Coastal Ocean pH Variability in the Context of Global Change Biology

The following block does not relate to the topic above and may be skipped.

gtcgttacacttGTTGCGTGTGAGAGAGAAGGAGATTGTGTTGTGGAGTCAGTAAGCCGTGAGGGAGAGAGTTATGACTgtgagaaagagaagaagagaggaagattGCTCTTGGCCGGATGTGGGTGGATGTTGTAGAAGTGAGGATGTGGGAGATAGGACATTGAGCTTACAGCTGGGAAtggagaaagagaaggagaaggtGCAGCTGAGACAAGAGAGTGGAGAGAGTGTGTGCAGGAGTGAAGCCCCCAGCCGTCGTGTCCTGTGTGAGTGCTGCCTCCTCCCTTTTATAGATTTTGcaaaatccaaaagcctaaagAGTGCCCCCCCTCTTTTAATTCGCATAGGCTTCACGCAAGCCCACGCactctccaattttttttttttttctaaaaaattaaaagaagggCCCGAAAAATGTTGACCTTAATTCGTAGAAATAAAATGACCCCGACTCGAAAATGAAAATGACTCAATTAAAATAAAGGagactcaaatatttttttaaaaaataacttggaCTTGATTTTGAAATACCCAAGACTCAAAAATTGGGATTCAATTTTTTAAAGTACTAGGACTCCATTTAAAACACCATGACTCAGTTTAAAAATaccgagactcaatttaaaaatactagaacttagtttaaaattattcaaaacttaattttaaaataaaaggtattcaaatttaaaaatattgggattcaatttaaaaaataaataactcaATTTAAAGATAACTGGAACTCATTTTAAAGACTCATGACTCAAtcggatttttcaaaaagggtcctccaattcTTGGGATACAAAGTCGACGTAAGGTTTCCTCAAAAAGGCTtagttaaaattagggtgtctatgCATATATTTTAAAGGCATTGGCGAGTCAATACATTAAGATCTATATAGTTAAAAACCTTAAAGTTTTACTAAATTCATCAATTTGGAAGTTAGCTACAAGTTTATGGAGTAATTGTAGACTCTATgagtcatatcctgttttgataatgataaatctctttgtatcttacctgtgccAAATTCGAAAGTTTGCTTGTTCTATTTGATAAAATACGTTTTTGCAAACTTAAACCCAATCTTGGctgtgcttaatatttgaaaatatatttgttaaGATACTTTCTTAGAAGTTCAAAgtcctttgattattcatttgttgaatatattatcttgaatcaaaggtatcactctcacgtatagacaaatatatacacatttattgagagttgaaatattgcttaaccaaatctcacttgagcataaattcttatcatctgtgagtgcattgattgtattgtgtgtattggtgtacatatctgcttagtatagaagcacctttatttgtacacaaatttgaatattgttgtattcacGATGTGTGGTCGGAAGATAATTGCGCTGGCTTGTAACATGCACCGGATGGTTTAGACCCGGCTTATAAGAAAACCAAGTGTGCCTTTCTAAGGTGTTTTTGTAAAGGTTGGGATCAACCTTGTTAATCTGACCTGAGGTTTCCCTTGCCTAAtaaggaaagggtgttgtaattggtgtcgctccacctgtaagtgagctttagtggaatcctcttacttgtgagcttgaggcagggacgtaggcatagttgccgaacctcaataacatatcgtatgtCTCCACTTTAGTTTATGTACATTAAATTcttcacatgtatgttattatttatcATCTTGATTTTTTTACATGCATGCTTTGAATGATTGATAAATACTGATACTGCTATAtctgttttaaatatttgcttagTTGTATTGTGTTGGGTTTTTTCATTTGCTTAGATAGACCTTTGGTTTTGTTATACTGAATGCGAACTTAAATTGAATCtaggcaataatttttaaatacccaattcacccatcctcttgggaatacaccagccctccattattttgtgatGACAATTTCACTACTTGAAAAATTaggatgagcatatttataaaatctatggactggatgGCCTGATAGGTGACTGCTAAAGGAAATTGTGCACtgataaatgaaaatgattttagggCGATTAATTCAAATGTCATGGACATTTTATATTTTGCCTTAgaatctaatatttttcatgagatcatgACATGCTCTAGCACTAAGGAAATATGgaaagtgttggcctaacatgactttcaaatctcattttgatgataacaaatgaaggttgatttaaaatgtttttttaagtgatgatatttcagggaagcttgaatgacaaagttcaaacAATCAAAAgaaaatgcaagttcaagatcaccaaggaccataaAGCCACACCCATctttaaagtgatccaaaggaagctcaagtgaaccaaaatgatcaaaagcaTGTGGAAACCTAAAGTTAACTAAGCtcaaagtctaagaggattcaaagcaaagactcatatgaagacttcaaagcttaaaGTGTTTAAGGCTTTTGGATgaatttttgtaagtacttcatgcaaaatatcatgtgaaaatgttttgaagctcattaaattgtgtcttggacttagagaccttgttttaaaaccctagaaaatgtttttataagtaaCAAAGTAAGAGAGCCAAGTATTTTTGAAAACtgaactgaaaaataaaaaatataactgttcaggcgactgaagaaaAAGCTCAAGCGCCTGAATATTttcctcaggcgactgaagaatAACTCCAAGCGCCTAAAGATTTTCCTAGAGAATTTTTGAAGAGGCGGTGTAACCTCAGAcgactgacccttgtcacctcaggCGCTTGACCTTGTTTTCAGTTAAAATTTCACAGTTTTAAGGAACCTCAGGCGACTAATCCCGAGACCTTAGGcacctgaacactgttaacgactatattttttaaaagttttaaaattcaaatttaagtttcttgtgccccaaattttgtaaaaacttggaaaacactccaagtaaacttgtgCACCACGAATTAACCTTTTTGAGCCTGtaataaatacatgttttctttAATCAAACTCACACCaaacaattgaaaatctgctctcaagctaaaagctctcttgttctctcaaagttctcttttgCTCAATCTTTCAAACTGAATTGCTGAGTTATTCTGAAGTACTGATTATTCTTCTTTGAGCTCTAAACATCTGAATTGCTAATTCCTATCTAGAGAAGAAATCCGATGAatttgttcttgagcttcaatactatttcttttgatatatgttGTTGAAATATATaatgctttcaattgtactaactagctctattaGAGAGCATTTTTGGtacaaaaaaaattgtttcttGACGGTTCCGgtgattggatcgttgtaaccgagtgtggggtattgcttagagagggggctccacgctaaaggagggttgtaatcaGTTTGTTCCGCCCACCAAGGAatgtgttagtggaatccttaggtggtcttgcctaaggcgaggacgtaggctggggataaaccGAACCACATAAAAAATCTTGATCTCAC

Anthropogenic carbon emissions are predicted to alter marine ecosystems. One such change is the decline in ocean pH, known as ocean acidification. Model predictions of ocean acidification have guided biological experiments for more than a decade. Many studies predict negative consequences of future ocean pH on marine species. To understand how species will respond to future conditions, however, knowledge of present-day pH exposures is necessary and often limited. In this dissertation, I described present-day pH variability in three coastal regions and used the data to design laboratory experiments assessing the physiological response of two organisms, sea urchins and mussels, to changing ocean conditions. As recorded by autonomous pH sensors, I found three unique patterns of coastal pH variability. Near-shore Antarctica was characterized by a steep seasonal increase in pH and pH variability during summer phytoplankton blooms. The northern Channel Islands, California, exhibited event-scale and diurnal pH variability due to primary production of phytoplankton and fixed vegetation. Only mild effects from upwelling were detected at the islands, suggesting that this region may become a spatial refuge from extreme low pH in the future. Finally, Oregon was characterized by event-scale decreases in pH due to periodic upwelling events. The results from this research show that many coastal species experience short-term changes in pH that are within the same magnitude of change predicted for ocean acidification by the end of the century. While such present-day exposures to pH variability may promote tolerance of future pH change, these near-shore regions are also characterized by unique patterns of thermal stress. I conducted two studies to investigate the interactive effects of pH and temperature on organismal physiology. First, Antarctic sea urchin, Sterechinus neumayeri, early developmental stages (EDSs) currently experience < 2 °C seasonal warming and may only experience a few degrees of ocean warming over the next 100 years. Despite development under pH and temperatures outside of current exposures, S. neumayeri EDSs exhibited high tolerance of a one-hour heat stress test, suggesting this species may be more resilient to ocean change than previously thought. Second, unlike Antarctic species, intertidal species at mid-latitudes experience daily temperature fluctuations that can exceed four times end-century predictions of ocean warming, due to tidal cycles. In Oregon, upwelling events enhance this temperature range by periodically delivering cold, low pH water to the intertidal zone. Depending on sea water conditions simulating an upwelling event (cold, low pH) or wind relaxation (warm, high pH), the intertidal mussel Mytilus californianus generated different transcriptomic signatures of the cellular heat shock response, following exposure to aerial heat stress. This suggests that future changes in seawater conditions may alter the heat stress tolerance of M. californianus during low tides. The results from this dissertation highlight the importance of designing experiments that reflect species’ present-day and future multi-stressor environment, in order to generate ecologically relevant conclusions. As anthropogenic stressors continue to take hold of coastal seas, understanding the biological consequences is critical for management and conservation efforts.